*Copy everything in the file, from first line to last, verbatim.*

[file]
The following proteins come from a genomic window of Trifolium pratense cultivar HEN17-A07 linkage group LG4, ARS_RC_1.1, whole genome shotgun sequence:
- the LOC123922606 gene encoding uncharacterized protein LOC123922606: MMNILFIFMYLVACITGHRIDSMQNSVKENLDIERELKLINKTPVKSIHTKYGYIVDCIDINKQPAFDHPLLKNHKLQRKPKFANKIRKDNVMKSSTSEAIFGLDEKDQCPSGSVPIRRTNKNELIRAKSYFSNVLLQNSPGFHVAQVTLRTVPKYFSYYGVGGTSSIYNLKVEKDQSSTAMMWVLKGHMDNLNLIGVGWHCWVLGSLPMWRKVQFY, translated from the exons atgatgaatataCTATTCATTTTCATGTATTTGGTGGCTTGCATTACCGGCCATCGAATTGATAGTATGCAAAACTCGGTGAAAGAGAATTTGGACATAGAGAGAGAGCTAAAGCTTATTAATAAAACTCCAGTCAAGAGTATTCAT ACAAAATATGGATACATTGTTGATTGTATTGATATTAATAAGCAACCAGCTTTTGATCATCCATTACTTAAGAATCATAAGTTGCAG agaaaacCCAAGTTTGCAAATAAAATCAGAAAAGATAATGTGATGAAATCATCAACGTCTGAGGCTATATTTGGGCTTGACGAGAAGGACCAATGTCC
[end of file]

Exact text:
The following proteins come from a genomic window of Trifolium pratense cultivar HEN17-A07 linkage group LG4, ARS_RC_1.1, whole genome shotgun sequence:
- the LOC123922606 gene encoding uncharacterized protein LOC123922606: MMNILFIFMYLVACITGHRIDSMQNSVKENLDIERELKLINKTPVKSIHTKYGYIVDCIDINKQPAFDHPLLKNHKLQRKPKFANKIRKDNVMKSSTSEAIFGLDEKDQCPSGSVPIRRTNKNELIRAKSYFSNVLLQNSPGFHVAQVTLRTVPKYFSYYGVGGTSSIYNLKVEKDQSSTAMMWVLKGHMDNLNLIGVGWHCWVLGSLPMWRKVQFY, translated from the exons atgatgaatataCTATTCATTTTCATGTATTTGGTGGCTTGCATTACCGGCCATCGAATTGATAGTATGCAAAACTCGGTGAAAGAGAATTTGGACATAGAGAGAGAGCTAAAGCTTATTAATAAAACTCCAGTCAAGAGTATTCAT ACAAAATATGGATACATTGTTGATTGTATTGATATTAATAAGCAACCAGCTTTTGATCATCCATTACTTAAGAATCATAAGTTGCAG agaaaacCCAAGTTTGCAAATAAAATCAGAAAAGATAATGTGATGAAATCATCAACGTCTGAGGCTATATTTGGGCTTGACGAGAAGGACCAATGTCC